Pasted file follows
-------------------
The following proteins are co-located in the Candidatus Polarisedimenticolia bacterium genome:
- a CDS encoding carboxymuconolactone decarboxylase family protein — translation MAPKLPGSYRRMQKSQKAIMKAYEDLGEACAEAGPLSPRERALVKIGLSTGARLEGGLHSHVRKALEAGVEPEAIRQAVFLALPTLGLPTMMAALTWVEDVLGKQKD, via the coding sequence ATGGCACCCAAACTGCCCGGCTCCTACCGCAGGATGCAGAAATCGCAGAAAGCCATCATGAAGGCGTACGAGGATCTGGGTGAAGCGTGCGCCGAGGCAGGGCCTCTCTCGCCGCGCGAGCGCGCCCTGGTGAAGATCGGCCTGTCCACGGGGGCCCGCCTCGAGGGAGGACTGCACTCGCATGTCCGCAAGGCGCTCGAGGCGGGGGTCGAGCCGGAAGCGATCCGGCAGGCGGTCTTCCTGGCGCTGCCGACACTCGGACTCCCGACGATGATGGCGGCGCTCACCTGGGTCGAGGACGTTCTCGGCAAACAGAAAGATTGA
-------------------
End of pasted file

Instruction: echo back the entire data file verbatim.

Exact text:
The following proteins are co-located in the Candidatus Polarisedimenticolia bacterium genome:
- a CDS encoding carboxymuconolactone decarboxylase family protein — translation MAPKLPGSYRRMQKSQKAIMKAYEDLGEACAEAGPLSPRERALVKIGLSTGARLEGGLHSHVRKALEAGVEPEAIRQAVFLALPTLGLPTMMAALTWVEDVLGKQKD, via the coding sequence ATGGCACCCAAACTGCCCGGCTCCTACCGCAGGATGCAGAAATCGCAGAAAGCCATCATGAAGGCGTACGAGGATCTGGGTGAAGCGTGCGCCGAGGCAGGGCCTCTCTCGCCGCGCGAGCGCGCCCTGGTGAAGATCGGCCTGTCCACGGGGGCCCGCCTCGAGGGAGGACTGCACTCGCATGTCCGCAAGGCGCTCGAGGCGGGGGTCGAGCCGGAAGCGATCCGGCAGGCGGTCTTCCTGGCGCTGCCGACACTCGGACTCCCGACGATGATGGCGGCGCTCACCTGGGTCGAGGACGTTCTCGGCAAACAGAAAGATTGA